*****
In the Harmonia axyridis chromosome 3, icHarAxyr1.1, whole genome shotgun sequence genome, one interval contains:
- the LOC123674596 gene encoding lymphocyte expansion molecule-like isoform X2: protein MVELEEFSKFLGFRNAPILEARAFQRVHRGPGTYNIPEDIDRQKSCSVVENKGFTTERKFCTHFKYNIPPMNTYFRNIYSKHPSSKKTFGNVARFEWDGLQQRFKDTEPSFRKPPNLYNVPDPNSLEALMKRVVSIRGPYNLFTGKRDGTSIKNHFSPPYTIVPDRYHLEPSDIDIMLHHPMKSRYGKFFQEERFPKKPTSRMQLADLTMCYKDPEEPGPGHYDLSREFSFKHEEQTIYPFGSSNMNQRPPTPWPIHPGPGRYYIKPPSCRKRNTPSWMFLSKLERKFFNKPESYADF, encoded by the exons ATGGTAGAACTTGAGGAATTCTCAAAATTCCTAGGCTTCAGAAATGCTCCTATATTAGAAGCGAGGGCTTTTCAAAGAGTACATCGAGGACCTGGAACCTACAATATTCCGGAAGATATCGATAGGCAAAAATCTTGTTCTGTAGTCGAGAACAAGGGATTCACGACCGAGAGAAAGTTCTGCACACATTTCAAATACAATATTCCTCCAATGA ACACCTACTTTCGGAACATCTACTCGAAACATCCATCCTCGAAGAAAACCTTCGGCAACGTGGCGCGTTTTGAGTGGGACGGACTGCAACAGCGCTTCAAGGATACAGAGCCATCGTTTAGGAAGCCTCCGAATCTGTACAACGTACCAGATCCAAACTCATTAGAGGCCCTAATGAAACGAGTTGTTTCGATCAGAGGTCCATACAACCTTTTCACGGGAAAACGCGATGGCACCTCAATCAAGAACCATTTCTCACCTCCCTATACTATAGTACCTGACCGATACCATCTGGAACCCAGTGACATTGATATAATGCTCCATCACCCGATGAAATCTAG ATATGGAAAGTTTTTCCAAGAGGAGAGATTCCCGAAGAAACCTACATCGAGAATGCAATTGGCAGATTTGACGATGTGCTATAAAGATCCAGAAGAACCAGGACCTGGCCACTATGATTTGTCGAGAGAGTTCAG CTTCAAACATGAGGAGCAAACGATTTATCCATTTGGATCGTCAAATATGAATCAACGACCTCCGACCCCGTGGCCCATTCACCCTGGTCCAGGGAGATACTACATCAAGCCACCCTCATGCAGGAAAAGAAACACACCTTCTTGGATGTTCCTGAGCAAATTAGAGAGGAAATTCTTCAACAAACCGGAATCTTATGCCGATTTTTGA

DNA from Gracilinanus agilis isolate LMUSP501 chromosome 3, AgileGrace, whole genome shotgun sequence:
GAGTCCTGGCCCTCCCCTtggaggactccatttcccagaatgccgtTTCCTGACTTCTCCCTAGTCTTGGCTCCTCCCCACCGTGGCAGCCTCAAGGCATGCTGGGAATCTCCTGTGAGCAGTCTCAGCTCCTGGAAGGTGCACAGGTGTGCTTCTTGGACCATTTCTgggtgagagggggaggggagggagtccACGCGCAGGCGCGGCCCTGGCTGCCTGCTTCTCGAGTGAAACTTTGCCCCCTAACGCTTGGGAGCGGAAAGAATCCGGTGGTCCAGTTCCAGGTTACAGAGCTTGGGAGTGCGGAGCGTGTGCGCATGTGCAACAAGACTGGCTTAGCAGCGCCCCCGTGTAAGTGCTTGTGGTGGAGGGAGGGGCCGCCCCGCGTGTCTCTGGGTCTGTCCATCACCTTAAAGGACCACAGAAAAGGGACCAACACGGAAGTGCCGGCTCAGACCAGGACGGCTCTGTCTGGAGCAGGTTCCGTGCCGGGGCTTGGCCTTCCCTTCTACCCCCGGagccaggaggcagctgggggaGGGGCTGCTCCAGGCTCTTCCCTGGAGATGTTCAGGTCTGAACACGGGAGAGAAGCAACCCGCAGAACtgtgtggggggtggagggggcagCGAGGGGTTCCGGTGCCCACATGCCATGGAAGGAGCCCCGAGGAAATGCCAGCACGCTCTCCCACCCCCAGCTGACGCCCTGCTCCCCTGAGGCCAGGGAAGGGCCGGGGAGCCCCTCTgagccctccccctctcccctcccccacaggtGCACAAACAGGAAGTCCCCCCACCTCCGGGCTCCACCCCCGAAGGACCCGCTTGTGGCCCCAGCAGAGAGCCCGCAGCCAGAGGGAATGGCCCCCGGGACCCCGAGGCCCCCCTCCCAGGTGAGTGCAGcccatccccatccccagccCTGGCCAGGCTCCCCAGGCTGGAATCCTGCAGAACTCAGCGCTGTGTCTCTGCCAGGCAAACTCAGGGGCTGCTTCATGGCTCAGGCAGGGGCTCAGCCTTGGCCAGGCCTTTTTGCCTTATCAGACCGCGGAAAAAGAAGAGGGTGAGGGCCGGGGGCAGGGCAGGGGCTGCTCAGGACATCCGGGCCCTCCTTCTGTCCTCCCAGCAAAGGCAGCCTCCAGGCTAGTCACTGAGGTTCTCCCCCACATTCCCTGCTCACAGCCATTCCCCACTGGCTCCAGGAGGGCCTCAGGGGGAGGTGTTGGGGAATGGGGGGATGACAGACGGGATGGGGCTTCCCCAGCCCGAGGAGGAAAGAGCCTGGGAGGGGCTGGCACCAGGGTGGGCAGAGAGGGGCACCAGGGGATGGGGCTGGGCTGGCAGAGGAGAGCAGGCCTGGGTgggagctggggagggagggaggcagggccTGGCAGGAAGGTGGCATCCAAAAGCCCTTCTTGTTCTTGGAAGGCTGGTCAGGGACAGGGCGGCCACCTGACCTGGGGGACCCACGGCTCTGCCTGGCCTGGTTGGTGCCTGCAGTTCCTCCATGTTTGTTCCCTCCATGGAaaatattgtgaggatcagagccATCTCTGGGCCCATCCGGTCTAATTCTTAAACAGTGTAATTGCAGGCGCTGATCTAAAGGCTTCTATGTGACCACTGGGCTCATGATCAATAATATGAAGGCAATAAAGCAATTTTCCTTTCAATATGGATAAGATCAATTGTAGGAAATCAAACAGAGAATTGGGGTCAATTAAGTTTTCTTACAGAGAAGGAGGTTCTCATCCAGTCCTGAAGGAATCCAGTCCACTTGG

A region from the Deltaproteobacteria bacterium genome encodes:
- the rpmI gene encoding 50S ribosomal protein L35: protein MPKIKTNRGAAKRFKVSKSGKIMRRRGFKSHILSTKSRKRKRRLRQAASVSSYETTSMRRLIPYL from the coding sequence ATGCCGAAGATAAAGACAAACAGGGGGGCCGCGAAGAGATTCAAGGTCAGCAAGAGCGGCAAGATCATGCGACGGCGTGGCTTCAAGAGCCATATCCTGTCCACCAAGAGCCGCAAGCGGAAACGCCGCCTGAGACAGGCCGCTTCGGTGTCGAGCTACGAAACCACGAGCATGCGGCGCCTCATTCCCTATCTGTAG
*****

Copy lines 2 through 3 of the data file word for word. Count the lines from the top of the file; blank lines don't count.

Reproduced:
- the LOC123674596 gene encoding lymphocyte expansion molecule-like isoform X2: protein MVELEEFSKFLGFRNAPILEARAFQRVHRGPGTYNIPEDIDRQKSCSVVENKGFTTERKFCTHFKYNIPPMNTYFRNIYSKHPSSKKTFGNVARFEWDGLQQRFKDTEPSFRKPPNLYNVPDPNSLEALMKRVVSIRGPYNLFTGKRDGTSIKNHFSPPYTIVPDRYHLEPSDIDIMLHHPMKSRYGKFFQEERFPKKPTSRMQLADLTMCYKDPEEPGPGHYDLSREFSFKHEEQTIYPFGSSNMNQRPPTPWPIHPGPGRYYIKPPSCRKRNTPSWMFLSKLERKFFNKPESYADF, encoded by the exons ATGGTAGAACTTGAGGAATTCTCAAAATTCCTAGGCTTCAGAAATGCTCCTATATTAGAAGCGAGGGCTTTTCAAAGAGTACATCGAGGACCTGGAACCTACAATATTCCGGAAGATATCGATAGGCAAAAATCTTGTTCTGTAGTCGAGAACAAGGGATTCACGACCGAGAGAAAGTTCTGCACACATTTCAAATACAATATTCCTCCAATGA ACACCTACTTTCGGAACATCTACTCGAAACATCCATCCTCGAAGAAAACCTTCGGCAACGTGGCGCGTTTTGAGTGGGACGGACTGCAACAGCGCTTCAAGGATACAGAGCCATCGTTTAGGAAGCCTCCGAATCTGTACAACGTACCAGATCCAAACTCATTAGAGGCCCTAATGAAACGAGTTGTTTCGATCAGAGGTCCATACAACCTTTTCACGGGAAAACGCGATGGCACCTCAATCAAGAACCATTTCTCACCTCCCTATACTATAGTACCTGACCGATACCATCTGGAACCCAGTGACATTGATATAATGCTCCATCACCCGATGAAATCTAG ATATGGAAAGTTTTTCCAAGAGGAGAGATTCCCGAAGAAACCTACATCGAGAATGCAATTGGCAGATTTGACGATGTGCTATAAAGATCCAGAAGAACCAGGACCTGGCCACTATGATTTGTCGAGAGAGTTCAG CTTCAAACATGAGGAGCAAACGATTTATCCATTTGGATCGTCAAATATGAATCAACGACCTCCGACCCCGTGGCCCATTCACCCTGGTCCAGGGAGATACTACATCAAGCCACCCTCATGCAGGAAAAGAAACACACCTTCTTGGATGTTCCTGAGCAAATTAGAGAGGAAATTCTTCAACAAACCGGAATCTTATGCCGATTTTTGA

DNA from Gracilinanus agilis isolate LMUSP501 chromosome 3, AgileGrace, whole genome shotgun sequence: